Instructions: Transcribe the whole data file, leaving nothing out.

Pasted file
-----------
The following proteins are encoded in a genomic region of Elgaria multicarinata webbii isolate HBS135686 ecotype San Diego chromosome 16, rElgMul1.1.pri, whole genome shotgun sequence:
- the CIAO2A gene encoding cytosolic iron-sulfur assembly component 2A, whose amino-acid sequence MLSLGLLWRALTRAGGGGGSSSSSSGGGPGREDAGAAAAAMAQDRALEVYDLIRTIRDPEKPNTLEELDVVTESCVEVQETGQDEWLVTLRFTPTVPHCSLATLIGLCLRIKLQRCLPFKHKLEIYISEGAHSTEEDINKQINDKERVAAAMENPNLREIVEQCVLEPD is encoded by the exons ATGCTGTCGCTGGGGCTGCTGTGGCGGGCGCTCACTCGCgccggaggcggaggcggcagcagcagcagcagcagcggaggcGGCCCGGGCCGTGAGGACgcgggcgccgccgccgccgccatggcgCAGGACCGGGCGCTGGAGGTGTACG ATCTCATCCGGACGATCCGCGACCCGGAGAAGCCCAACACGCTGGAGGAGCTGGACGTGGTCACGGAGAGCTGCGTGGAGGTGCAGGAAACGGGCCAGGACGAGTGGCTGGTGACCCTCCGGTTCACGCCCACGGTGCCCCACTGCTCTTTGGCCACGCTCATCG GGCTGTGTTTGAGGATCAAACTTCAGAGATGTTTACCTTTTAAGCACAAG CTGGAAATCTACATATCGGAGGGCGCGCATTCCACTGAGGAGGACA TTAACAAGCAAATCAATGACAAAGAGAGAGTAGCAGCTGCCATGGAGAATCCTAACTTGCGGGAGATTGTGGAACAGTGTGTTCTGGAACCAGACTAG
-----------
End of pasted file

The following proteins are encoded in a genomic region of Elgaria multicarinata webbii isolate HBS135686 ecotype San Diego chromosome 16, rElgMul1.1.pri, whole genome shotgun sequence:
- the CIAO2A gene encoding cytosolic iron-sulfur assembly component 2A, whose amino-acid sequence MLSLGLLWRALTRAGGGGGSSSSSSGGGPGREDAGAAAAAMAQDRALEVYDLIRTIRDPEKPNTLEELDVVTESCVEVQETGQDEWLVTLRFTPTVPHCSLATLIGLCLRIKLQRCLPFKHKLEIYISEGAHSTEEDINKQINDKERVAAAMENPNLREIVEQCVLEPD is encoded by the exons ATGCTGTCGCTGGGGCTGCTGTGGCGGGCGCTCACTCGCgccggaggcggaggcggcagcagcagcagcagcagcggaggcGGCCCGGGCCGTGAGGACgcgggcgccgccgccgccgccatggcgCAGGACCGGGCGCTGGAGGTGTACG ATCTCATCCGGACGATCCGCGACCCGGAGAAGCCCAACACGCTGGAGGAGCTGGACGTGGTCACGGAGAGCTGCGTGGAGGTGCAGGAAACGGGCCAGGACGAGTGGCTGGTGACCCTCCGGTTCACGCCCACGGTGCCCCACTGCTCTTTGGCCACGCTCATCG GGCTGTGTTTGAGGATCAAACTTCAGAGATGTTTACCTTTTAAGCACAAG CTGGAAATCTACATATCGGAGGGCGCGCATTCCACTGAGGAGGACA TTAACAAGCAAATCAATGACAAAGAGAGAGTAGCAGCTGCCATGGAGAATCCTAACTTGCGGGAGATTGTGGAACAGTGTGTTCTGGAACCAGACTAG